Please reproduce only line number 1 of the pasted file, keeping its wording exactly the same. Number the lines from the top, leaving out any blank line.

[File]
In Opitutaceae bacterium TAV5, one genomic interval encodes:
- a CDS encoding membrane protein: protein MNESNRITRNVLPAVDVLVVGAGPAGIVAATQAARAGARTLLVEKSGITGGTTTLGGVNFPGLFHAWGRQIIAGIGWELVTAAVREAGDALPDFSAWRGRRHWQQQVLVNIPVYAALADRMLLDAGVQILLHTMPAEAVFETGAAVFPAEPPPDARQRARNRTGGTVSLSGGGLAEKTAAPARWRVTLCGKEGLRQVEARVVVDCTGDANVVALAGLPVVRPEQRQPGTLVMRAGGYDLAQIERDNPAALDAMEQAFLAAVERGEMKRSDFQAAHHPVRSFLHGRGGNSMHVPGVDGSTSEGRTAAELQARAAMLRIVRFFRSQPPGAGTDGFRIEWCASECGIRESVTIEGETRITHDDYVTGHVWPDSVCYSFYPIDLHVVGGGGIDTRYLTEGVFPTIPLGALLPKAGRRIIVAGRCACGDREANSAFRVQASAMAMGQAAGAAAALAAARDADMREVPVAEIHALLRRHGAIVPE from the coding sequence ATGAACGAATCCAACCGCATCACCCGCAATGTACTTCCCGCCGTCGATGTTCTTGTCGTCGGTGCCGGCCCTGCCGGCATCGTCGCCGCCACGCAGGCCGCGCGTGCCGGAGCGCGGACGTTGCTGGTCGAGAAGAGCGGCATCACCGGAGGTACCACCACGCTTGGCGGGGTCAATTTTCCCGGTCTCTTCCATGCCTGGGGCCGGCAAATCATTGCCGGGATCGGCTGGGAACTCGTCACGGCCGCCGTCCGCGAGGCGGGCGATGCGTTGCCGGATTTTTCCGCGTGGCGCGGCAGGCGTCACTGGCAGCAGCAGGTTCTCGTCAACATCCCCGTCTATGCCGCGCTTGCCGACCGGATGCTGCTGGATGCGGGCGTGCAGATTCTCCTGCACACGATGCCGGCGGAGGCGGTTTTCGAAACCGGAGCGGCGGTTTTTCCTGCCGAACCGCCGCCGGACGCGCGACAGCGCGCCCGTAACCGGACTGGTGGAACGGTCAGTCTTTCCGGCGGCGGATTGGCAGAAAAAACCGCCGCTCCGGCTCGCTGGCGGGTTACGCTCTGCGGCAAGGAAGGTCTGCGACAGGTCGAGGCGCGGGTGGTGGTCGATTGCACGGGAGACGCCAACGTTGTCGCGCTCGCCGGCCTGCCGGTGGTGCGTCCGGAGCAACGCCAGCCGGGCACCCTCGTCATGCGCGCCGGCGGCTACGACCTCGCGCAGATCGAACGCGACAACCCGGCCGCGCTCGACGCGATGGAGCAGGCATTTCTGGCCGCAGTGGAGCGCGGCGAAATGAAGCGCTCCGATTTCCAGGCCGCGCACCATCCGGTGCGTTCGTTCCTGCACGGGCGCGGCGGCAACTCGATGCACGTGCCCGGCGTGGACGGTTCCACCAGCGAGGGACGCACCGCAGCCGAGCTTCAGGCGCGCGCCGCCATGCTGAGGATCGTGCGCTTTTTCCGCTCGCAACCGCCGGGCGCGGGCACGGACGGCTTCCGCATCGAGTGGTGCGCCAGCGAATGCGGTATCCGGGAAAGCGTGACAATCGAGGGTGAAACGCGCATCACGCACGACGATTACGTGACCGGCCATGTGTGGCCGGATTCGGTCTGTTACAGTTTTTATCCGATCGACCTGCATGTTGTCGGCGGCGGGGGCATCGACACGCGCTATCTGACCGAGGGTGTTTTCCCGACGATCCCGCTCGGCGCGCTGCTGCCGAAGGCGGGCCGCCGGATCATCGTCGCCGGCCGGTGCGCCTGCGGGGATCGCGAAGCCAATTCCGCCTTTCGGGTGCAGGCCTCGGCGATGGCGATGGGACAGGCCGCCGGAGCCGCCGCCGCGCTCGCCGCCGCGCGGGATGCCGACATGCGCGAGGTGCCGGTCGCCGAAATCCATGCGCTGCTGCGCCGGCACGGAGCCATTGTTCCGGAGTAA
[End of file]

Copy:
In Opitutaceae bacterium TAV5, one genomic interval encodes: